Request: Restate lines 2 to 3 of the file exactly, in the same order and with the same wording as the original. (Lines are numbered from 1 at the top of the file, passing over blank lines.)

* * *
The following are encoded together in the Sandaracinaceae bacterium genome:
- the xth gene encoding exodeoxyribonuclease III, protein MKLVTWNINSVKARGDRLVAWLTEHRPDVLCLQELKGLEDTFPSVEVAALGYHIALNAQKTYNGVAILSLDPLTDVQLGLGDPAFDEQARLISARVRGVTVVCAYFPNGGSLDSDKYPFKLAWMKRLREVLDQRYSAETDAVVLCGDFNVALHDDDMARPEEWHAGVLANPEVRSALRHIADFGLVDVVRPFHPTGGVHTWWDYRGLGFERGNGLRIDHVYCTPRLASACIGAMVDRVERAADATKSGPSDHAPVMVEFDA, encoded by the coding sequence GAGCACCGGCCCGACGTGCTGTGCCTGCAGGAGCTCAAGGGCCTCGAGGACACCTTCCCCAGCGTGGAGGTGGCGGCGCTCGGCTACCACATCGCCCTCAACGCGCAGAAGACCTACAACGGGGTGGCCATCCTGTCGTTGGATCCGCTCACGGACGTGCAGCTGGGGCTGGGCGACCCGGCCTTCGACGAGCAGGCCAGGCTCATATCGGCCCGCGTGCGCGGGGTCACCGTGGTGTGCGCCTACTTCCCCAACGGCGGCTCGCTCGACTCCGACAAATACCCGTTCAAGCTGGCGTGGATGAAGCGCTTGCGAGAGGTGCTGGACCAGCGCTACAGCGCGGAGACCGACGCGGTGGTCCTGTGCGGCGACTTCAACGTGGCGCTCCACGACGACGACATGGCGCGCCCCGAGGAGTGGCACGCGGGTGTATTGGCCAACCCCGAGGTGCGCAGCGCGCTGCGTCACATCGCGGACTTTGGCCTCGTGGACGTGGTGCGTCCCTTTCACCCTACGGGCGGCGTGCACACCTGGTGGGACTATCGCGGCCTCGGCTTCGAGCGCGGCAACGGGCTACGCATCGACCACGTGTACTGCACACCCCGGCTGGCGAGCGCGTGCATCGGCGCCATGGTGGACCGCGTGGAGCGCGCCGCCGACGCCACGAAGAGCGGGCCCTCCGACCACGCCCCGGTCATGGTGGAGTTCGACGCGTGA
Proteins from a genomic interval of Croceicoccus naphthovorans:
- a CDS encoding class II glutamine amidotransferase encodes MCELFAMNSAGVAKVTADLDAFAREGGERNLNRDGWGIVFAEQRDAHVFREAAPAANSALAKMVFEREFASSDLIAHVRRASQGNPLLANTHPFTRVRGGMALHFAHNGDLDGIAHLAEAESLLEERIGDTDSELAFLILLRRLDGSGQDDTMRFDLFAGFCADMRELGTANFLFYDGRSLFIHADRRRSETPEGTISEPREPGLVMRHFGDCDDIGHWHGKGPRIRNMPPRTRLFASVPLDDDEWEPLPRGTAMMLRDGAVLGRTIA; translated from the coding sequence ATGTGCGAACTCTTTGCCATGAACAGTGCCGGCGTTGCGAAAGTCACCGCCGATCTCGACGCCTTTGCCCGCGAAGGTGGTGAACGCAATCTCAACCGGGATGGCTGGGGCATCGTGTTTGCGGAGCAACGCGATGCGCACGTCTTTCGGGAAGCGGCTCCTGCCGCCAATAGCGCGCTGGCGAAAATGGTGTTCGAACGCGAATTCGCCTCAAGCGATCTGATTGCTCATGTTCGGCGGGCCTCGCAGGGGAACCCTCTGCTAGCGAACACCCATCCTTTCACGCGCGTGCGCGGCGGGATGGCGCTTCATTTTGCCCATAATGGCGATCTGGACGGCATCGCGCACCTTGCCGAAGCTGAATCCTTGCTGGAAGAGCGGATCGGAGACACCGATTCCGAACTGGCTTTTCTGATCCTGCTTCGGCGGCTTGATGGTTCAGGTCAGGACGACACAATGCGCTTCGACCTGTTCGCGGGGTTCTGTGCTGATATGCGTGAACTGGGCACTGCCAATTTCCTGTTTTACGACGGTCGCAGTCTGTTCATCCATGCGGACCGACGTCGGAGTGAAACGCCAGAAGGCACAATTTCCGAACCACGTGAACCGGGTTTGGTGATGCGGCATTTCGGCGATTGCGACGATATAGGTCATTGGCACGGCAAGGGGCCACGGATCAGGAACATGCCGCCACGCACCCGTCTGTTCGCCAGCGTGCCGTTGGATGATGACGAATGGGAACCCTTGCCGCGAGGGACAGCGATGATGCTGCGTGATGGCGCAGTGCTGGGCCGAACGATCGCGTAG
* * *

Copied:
- the xth gene encoding exodeoxyribonuclease III, protein MKLVTWNINSVKARGDRLVAWLTEHRPDVLCLQELKGLEDTFPSVEVAALGYHIALNAQKTYNGVAILSLDPLTDVQLGLGDPAFDEQARLISARVRGVTVVCAYFPNGGSLDSDKYPFKLAWMKRLREVLDQRYSAETDAVVLCGDFNVALHDDDMARPEEWHAGVLANPEVRSALRHIADFGLVDVVRPFHPTGGVHTWWDYRGLGFERGNGLRIDHVYCTPRLASACIGAMVDRVERAADATKSGPSDHAPVMVEFDA, encoded by the coding sequence GAGCACCGGCCCGACGTGCTGTGCCTGCAGGAGCTCAAGGGCCTCGAGGACACCTTCCCCAGCGTGGAGGTGGCGGCGCTCGGCTACCACATCGCCCTCAACGCGCAGAAGACCTACAACGGGGTGGCCATCCTGTCGTTGGATCCGCTCACGGACGTGCAGCTGGGGCTGGGCGACCCGGCCTTCGACGAGCAGGCCAGGCTCATATCGGCCCGCGTGCGCGGGGTCACCGTGGTGTGCGCCTACTTCCCCAACGGCGGCTCGCTCGACTCCGACAAATACCCGTTCAAGCTGGCGTGGATGAAGCGCTTGCGAGAGGTGCTGGACCAGCGCTACAGCGCGGAGACCGACGCGGTGGTCCTGTGCGGCGACTTCAACGTGGCGCTCCACGACGACGACATGGCGCGCCCCGAGGAGTGGCACGCGGGTGTATTGGCCAACCCCGAGGTGCGCAGCGCGCTGCGTCACATCGCGGACTTTGGCCTCGTGGACGTGGTGCGTCCCTTTCACCCTACGGGCGGCGTGCACACCTGGTGGGACTATCGCGGCCTCGGCTTCGAGCGCGGCAACGGGCTACGCATCGACCACGTGTACTGCACACCCCGGCTGGCGAGCGCGTGCATCGGCGCCATGGTGGACCGCGTGGAGCGCGCCGCCGACGCCACGAAGAGCGGGCCCTCCGACCACGCCCCGGTCATGGTGGAGTTCGACGCGTGA
Proteins from a genomic interval of Croceicoccus naphthovorans: